Wednesday, August 22, 2007

Then Why Call Them "Young Adults?"

And I thought reading diaries and secretly drug-testing your own teen was bad. A couple of articles about the infantilization of human children crossed my desk yesterday. On the one hand, in the Mar/Apr 2007 issue of Psychology Today, psychologist Robert Epstein says, "Imagine what it would feel like—or think back to what it felt like—when your body and mind are telling you you're an adult while the adults around you keep insisting you're a child. This infantilization makes many young people angry or depressed, with their distress carrying over into their families and contributing to our high divorce rate. It's hard to keep a marriage together when there is constant conflict with teens.

We have completely isolated young people from adults and created a peer culture. We stick them in school and keep them from working in any meaningful way, and if they do something wrong we put them in a pen with other "children." In most nonindustrialized societies, young people are integrated into adult society as soon as they are capable, and there is no sign of teen turmoil. Many cultures do not even have a term for adolescence. But we not only created this stage of life: We declared it inevitable. In 1904, American psychologist G. Stanley Hall said it was programmed by evolution. He was wrong."

On the same day, I read this in London's EducationGuardian: "A school uniform maker said yesterday it was "seriously considering" adding tracking devices to its clothes after a survey found many parents would be interested in knowing where their offspring were. ...

Clare Rix, the marketing director, said: "As well as being a safety net for parents, there could be real benefits for schools who could keep a closer track on the whereabouts of their pupils, potentially reducing truancy levels."

No comments on whether this would increase adolescent anger toward the parents, but common sense says it will. And I'm not sure I agree that teen angest is the cause of the high divorce rate, but are there really parents out there who have no idea who (yes, I mean "who") their "young adults" are and what they are doing? I suppose I may have been blessed with hyper-responsible teens, but it would never occur to me to put a tracking device in my child's clothing, nor would I allow the school to do it for help with "truancy issues." If we want children to grow up to be responsible adults, we need to give them responsibility (appropriate to their age, of course) and treat them with respect, not do everything for them until they're 30, then push them out the window into adulthood.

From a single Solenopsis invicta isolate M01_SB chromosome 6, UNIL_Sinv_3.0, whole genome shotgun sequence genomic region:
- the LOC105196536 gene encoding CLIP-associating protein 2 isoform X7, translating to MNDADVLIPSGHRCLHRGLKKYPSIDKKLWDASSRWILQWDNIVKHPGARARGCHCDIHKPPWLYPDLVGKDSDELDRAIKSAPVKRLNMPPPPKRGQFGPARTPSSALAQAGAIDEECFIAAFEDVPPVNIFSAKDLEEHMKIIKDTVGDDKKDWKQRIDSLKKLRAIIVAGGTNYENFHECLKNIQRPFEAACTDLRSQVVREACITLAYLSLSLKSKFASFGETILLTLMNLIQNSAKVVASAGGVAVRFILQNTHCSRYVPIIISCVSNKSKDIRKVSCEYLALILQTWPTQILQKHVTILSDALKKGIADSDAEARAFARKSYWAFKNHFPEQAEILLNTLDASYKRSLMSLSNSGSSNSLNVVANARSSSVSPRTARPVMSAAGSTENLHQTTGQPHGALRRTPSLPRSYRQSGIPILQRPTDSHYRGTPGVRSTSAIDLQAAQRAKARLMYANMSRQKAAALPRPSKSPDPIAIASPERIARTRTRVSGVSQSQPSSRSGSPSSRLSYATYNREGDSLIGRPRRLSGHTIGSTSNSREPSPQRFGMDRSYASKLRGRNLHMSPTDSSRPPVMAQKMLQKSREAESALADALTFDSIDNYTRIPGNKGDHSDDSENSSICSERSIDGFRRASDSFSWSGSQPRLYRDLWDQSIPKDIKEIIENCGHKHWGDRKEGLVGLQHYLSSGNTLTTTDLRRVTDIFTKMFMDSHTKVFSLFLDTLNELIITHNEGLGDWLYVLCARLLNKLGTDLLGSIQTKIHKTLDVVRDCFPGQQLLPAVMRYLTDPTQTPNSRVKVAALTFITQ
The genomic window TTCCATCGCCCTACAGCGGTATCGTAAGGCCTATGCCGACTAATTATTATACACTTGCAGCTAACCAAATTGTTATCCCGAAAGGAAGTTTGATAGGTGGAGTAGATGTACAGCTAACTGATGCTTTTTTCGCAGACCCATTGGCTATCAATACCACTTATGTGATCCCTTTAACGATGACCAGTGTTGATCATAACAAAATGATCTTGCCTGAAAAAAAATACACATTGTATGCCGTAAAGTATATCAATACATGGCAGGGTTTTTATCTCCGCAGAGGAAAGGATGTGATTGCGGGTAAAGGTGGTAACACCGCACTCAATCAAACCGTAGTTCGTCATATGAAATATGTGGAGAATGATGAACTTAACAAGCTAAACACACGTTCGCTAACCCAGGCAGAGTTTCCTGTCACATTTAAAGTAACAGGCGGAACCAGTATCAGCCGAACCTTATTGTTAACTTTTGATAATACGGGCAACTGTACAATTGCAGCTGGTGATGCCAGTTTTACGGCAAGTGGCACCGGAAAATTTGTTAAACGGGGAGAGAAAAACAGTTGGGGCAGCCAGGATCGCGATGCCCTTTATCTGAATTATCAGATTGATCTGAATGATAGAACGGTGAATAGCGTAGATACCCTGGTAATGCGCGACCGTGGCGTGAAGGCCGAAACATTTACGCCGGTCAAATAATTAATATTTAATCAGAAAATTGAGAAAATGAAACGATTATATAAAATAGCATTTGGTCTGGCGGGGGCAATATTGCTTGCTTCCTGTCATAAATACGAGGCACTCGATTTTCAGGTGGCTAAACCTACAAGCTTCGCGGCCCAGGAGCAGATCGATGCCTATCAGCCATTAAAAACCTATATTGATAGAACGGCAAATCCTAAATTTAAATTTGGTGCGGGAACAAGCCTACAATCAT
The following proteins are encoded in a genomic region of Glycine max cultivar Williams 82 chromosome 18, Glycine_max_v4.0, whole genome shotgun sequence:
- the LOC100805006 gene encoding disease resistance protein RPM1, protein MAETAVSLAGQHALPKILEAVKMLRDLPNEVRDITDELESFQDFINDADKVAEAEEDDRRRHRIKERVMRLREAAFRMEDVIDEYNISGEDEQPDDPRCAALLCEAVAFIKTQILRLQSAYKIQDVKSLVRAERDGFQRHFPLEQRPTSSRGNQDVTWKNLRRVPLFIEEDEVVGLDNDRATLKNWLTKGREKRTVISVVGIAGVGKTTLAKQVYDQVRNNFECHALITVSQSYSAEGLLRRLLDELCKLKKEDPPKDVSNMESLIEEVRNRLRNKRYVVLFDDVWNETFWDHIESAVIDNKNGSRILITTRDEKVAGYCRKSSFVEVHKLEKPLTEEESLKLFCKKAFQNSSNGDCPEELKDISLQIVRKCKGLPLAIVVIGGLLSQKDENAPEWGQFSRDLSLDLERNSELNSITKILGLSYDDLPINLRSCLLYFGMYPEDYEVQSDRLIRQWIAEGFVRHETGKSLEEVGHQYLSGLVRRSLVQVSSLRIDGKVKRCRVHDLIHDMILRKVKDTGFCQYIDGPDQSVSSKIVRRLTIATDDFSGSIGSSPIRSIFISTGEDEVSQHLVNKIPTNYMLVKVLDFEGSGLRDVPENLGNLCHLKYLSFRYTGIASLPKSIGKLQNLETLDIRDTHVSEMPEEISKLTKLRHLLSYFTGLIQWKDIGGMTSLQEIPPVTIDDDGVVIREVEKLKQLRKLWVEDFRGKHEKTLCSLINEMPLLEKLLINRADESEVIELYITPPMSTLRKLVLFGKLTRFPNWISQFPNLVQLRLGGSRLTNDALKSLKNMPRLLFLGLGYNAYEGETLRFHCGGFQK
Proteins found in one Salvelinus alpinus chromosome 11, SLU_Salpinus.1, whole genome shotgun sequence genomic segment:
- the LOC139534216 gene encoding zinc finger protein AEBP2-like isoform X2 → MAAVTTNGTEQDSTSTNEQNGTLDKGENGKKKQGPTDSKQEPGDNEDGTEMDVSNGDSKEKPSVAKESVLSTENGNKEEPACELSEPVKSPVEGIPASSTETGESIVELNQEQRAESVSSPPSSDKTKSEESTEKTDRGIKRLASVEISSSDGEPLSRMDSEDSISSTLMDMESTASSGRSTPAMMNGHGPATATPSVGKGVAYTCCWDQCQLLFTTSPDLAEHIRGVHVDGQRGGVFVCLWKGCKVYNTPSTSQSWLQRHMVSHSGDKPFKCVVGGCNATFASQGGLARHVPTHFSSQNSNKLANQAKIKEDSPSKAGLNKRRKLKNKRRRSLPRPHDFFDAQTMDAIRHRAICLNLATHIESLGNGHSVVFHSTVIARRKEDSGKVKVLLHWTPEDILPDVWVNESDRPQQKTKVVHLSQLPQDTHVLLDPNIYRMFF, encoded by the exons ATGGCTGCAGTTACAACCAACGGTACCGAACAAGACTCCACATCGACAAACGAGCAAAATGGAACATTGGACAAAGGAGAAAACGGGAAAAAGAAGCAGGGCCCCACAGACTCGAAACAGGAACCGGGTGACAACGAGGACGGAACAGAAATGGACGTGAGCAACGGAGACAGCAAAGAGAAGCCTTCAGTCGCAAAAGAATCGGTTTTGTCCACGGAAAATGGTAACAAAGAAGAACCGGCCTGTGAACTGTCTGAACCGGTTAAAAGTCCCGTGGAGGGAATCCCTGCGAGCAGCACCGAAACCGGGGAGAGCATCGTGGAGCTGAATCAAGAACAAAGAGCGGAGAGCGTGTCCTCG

DH and I were just discussing this with regard to Klaus' first week at college. DH has emailed him half a dozen times and then got mad when he didn't get an instant answer. I reminded him we need to stop micromanaging the boy (although the boy does need more micromanaging than some because of the ADD). Then I told him there is nothing more demoralizing than being about to take some initiative or to handle something on your own, and then your parent tells you to do that very thing.

For example, "Hm, I think I'll take the dog for a walk to get some exercise," thinks Wolfie, feeling very grownup and responsible. "Why don't you take the dog for a walk?" yells Mom as he's hooking up the dog's collar in the other room. Now walking the dog is a chore and Wolfie doesn't want to do it anymore. The passive-aggressive thing to do is to pretend you didn't hear, walk into the room where Mom is and announce you're taking the dog for a walk and what did she say? But that just leaves you feeling bitter and untrusted. Better for Mom and Dad to follow up sparingly, if at all, and let the kids surprise us with their ability to be responsible.


Zany Mom said...

And we wonder why a lot of teens engage in a lot of boneheaded behavior (graffiti, vandalism, jackarse stunts, etc)...

To them, life doesn't even begin at 18 any more. Now it's 21... said...

Actually, a recent survey suggests that Americans now consider adulthood to begin at age 26. Lot's more about these issues in my new book. Info at: Thanks for the school uniform piece; I hadn't been aware of it. /re